Berlin

Joachim Grommek, Untitled, 2017, acrylic on cotton, 106 1/4 x 78 3/4".

Joachim Grommek, Untitled, 2017, acrylic on cotton, 106 1/4 x 78 3/4".

Joachim Grommek

Taubert Contemporary

Joachim Grommek, Untitled, 2017, acrylic on cotton, 106 1/4 x 78 3/4".

To make his paintings, Joachim Grommek combines trompe l’oeil techniques with abstraction. In his recent exhibition “High End,” Grommek presented new works on canvas alongside three slightly older paintings on chipboard (all Untitled and numbered). Although the new paintings were separated by fundamental formal differences from the earlier works, they were exemplary of his play with the illusionism of the concrete. The compact compositions in small square formats consisted of a large color field, set just a bit off center, in combination with stripes and bands in different hues grouped along the edges. Here and there, a section of unpainted support medium showed through, revealing the characteristic fine-grained texture of chipboard. The works had a casual feel, one that was heightened by the pieces of adhesive tape and film loosely arranged on their respective surfaces: Some were imprecisely aligned; others sported uneven torn edges.

The apparent lack of finish is very deliberate. In this instance, the deception began with the support: Although Grommek really did paint on chipboard, he first applied a white primer before producing a consummate painted imitation of the original surface. For evidence, inspect the edges of the pictures (Grommek never frames his works): The porous profile left by the saw is unquestionably wood-colored, but a hairline layer of white primer beneath the seeming chipboard surface proves that the latter is painted on. The appearance of low production values is a highly artificial illusion. These subtle details act as pivots in what is effectively a complete reversal of the viewer’s perception: Banal physicality metamorphoses into ingenious trompe l’oeil. Similarly, the strips of tape layered atop each other looked so real one was almost tempted to touch their rubbery thickness or smooth plastic surfaces and maybe even try to peel one off. The colors, too, were exactly right, from the signal red of gaffer tape to the deceptively realistic brown of packing tape and a length of slightly yellowed transparent Scotch tape. In reality, all these surfaces are painted.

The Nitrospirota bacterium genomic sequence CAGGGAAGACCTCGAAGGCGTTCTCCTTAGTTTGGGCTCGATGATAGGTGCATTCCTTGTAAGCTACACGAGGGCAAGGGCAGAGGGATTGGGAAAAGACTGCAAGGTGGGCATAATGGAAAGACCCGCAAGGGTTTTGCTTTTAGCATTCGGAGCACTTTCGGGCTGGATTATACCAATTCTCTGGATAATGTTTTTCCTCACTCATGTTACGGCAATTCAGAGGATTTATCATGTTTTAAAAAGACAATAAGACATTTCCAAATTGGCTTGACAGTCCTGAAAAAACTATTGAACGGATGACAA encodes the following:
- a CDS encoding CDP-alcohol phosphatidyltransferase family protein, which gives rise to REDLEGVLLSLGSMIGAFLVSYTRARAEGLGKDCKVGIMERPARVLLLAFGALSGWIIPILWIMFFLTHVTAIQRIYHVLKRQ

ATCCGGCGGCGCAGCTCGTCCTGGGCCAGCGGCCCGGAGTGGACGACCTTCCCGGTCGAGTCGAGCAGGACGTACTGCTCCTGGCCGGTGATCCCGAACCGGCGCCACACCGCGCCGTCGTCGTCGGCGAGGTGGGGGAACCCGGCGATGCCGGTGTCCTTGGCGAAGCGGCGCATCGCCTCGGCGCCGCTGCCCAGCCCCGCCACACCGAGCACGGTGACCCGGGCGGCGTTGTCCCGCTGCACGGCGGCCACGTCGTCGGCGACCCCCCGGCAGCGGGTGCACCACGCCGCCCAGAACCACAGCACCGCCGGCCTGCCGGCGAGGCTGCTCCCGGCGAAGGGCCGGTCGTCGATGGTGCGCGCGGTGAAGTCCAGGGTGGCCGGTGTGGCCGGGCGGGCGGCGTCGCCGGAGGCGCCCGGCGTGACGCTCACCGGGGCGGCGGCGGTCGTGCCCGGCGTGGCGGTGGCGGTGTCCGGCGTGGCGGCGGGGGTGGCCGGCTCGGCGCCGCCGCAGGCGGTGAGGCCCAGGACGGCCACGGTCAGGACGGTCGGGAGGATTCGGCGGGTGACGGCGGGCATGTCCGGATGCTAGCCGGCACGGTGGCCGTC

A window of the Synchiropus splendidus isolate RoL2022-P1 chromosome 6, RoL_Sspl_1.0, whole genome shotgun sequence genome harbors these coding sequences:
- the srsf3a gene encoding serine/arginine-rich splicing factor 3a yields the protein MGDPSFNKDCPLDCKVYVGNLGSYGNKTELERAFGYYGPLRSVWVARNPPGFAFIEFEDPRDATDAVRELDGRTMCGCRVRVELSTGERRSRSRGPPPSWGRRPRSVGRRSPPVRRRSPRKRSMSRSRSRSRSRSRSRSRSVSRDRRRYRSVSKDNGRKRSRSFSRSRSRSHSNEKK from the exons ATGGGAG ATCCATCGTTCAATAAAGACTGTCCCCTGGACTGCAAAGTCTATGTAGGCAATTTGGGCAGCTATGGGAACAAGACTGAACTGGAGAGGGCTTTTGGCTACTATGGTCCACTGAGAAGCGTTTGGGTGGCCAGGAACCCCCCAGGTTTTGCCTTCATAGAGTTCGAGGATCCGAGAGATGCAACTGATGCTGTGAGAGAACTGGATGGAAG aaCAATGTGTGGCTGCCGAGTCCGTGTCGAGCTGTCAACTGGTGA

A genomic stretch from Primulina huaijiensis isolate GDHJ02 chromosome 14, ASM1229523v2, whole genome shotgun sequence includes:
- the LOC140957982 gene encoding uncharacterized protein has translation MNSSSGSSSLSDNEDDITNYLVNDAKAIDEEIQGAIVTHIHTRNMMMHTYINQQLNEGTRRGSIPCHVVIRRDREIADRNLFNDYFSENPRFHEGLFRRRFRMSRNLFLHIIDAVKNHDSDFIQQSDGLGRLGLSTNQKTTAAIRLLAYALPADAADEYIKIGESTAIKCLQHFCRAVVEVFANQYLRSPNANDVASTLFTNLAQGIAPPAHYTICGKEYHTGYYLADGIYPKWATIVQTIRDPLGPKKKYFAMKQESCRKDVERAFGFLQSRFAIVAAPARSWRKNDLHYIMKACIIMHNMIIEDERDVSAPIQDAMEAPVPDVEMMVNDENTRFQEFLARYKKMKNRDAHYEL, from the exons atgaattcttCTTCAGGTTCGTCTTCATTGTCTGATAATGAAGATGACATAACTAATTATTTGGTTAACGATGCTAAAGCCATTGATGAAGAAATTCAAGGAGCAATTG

Grommek’s new works offered a very different version of this unfailingly perplexing simulation of reality. The motifs looked like digital printouts on canvas; many were streaky or faded, as though someone had used a low-quality scan or had forgotten to put in a fresh toner cartridge. The artist cultivates the visual appeal of the flaw as a stylistic device—a medium-format piece from 2018, for example, whose densely staggered dark-gray fields with white “misprinted” lines à la Wade Guyton, was all painting; no digital technology, scanning, or printing was involved. Instead, Grommek placed pieces of corrugated cardboard beneath the canvas and then evenly applied paint with a roller for a frottage effect that makes for a strikingly convincing printed look. A gap between two cardboard pads yields the characteristic scanning-error stripes. His mastery reveals itself in the details, thanks to which pure painting simulates the look of a cavalierly manufactured print.

For many of the new paintings—for instance, a couple of large ones from 2017 and 2018 in which pale-red, gray, and blackish-blue shapes spread out over the canvas like a pattern of stains—he applied a thin layer of gray primer, simulating the faint gray or colored haze a printer produces when the background color is not set to 100 percent white. For the softly contoured and vaguely wet-looking off-color fields populating these pictures, Grommek squeegeed heavily diluted acrylic paint onto canvas laid over corrugated cardboard, producing fake plotter streaks. Upon close inspection, his ostensible presentation of the banal turns out to be technically elaborate painting brilliantly executed by an artist conscious of the subtlest nuances of his medium.

Jens Asthoff

Translated from German by Gerrit Jackson.